The Gnostic Gospels Part 8; “In Conclusion”

The following blog contains notes gathered from “The Gnostic Gospels” by Elaine Pagels detailing the origins of Christianity.

History is written by the winners, their way. No surprise that the traditional accounts of the origin of Christianity are written from the viewpoint of the successful majority. Ecclesiastical Christians coined the terms “Orthodox” & “Heretical” then proceeded to say their victory was “guided by the Holy Spirit.” Not mentioning the fact that once the Catholic Church received political and military backing from the Romans, the “War for Christianity” turned violent and was really soldiers vs. pacifist; with, of course, the soldiers coming out on top.

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The Gnostic Gospels Part 7; “Gnosis: Knowledge of Self”

The following blog contains notes gathered from “The Gnostic Gospels” by Elaine Pagels detailing the origins of Christianity.

The Gospel of John is one orthodox book that the Gnostics also claim “as their own” and is used as a primary source of teaching. Within the emerging church, there was opposition to include John in the New Testament. What made John acceptably “orthodox” while the church rejected the Gospel of Thomas and other “Gnostic” writings?

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The Gnostic Gospels Part 6; “Whose Church is the True Church”?

The following blog contains notes gathered from “The Gnostic Gospels” by Elaine Pagels detailing the origins of Christianity.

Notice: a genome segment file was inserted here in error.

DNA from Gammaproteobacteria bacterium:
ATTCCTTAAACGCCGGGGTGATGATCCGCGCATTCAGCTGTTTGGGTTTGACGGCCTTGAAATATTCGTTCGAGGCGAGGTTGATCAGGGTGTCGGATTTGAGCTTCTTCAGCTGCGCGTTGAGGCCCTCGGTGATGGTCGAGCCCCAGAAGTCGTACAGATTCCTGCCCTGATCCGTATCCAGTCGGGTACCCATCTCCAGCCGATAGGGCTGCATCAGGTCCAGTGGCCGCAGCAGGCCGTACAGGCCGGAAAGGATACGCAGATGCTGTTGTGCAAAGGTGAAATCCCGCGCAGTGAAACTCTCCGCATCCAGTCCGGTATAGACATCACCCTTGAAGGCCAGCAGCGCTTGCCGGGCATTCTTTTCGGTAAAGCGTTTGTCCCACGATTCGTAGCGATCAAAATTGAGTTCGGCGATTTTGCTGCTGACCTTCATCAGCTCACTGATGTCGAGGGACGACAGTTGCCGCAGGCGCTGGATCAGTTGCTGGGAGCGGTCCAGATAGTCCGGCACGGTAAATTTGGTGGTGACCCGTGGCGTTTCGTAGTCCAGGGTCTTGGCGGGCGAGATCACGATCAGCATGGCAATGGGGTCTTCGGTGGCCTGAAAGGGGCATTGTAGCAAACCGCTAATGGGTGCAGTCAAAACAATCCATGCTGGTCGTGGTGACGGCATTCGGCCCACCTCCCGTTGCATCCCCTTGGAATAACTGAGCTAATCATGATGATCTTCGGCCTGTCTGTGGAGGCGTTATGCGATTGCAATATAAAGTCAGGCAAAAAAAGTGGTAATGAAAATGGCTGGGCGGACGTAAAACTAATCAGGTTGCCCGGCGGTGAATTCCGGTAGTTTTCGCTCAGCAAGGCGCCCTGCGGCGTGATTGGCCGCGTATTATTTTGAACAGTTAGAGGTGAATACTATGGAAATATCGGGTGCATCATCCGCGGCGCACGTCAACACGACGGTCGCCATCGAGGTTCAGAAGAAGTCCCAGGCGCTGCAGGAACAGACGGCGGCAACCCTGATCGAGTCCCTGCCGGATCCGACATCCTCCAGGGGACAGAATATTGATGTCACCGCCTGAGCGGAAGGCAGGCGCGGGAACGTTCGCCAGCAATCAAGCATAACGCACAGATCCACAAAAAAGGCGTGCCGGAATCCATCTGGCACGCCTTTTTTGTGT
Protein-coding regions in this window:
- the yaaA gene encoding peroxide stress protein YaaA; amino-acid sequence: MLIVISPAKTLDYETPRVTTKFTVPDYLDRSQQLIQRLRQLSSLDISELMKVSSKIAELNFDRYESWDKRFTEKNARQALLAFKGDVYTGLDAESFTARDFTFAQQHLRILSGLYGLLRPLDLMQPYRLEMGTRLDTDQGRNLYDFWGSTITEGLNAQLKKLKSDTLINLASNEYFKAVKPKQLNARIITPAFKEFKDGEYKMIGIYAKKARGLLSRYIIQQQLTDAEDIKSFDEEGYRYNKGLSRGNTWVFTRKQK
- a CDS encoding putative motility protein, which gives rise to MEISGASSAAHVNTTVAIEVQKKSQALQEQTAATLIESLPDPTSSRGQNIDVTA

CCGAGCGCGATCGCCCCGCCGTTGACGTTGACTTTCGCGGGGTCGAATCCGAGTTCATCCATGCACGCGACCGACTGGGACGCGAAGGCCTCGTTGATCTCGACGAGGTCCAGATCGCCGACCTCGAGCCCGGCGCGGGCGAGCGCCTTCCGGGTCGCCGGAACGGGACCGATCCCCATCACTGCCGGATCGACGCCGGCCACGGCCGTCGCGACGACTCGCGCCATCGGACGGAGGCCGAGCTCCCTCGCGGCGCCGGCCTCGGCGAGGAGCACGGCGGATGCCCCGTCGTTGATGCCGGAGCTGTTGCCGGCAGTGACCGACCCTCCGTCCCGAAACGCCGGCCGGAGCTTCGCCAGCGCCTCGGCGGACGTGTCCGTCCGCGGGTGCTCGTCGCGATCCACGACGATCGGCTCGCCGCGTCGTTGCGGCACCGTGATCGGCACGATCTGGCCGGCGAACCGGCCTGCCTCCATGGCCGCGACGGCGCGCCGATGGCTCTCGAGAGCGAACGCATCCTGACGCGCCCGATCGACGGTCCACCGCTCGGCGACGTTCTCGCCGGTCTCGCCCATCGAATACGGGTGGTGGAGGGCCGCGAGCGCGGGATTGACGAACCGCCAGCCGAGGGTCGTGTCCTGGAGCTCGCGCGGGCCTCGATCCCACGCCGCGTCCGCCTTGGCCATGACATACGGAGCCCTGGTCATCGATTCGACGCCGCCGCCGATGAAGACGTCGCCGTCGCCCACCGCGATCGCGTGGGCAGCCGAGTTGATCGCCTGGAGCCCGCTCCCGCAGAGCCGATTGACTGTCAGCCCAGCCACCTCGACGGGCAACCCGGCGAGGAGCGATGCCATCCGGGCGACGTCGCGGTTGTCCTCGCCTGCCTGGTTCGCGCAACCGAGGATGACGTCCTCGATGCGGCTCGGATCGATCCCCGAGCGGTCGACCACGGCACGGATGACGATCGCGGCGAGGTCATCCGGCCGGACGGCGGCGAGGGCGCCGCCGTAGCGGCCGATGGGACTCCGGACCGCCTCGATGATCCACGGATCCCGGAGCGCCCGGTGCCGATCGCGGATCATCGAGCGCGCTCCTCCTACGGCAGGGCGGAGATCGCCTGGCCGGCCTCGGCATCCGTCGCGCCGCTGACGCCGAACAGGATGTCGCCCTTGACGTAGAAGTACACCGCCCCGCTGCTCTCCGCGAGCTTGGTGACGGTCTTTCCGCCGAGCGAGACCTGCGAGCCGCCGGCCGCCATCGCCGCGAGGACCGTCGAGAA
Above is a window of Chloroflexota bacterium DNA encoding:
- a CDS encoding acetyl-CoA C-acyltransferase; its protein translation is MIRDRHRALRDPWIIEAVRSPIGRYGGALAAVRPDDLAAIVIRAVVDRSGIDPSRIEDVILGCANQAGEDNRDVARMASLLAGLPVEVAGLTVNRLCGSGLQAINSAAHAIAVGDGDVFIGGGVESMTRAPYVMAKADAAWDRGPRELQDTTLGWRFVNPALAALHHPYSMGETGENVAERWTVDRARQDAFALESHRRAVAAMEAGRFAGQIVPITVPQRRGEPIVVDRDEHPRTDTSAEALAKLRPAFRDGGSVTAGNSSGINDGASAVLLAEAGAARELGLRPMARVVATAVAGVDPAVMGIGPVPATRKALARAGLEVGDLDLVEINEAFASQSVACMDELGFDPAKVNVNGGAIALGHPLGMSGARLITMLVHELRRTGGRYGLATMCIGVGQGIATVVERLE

For 2,000 years Christian tradition has denounced Gnostic teachings and virtually destroyed all over their writings. With the discovery at Nag Hammadi we finally were able to see another perspective in the evolution of Christianity. Gnostics felt persecuted by not only pagans but by fellow brothers in Christ who viewed Jesus’ message differently from their own.

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The Gnostic Gospels Part 5; “The Passion of Christ”

The following blog contains notes gathered from “The Gnostic Gospels” by Elaine Pagels detailing the origins of Christianity.

There is only one fact on which nearly all accounts about Jesus of Nazareth, whether by hostiles or those devoted to him, agree upon; he was condemned and crucified (circa 30 A.D.) by the order of Roman prefect, Pontius Pilate. An aristocratic Roman Historian Tactius (circa 55-115 A.D.), knowing virtually nothing about Jesus, mentions only this in his writings of Rome.

Relating the history of Emperor Nero (circa 54-58 A.D.) he states Nero had people; “…punished with the utmost refinements of cruelty, a class of persons hated for their vices, which the crowd called Christians. Christus, the founder of the name, had undergone the death penalty… by sentence of procurator Pontius Pilate… the pernicious superstition was checked for a moment, only to break out once more, not only in Judea, the home of the disease, but in the capital itself, where everything horrible or shameful in the world gathers and becomes fashionable.”

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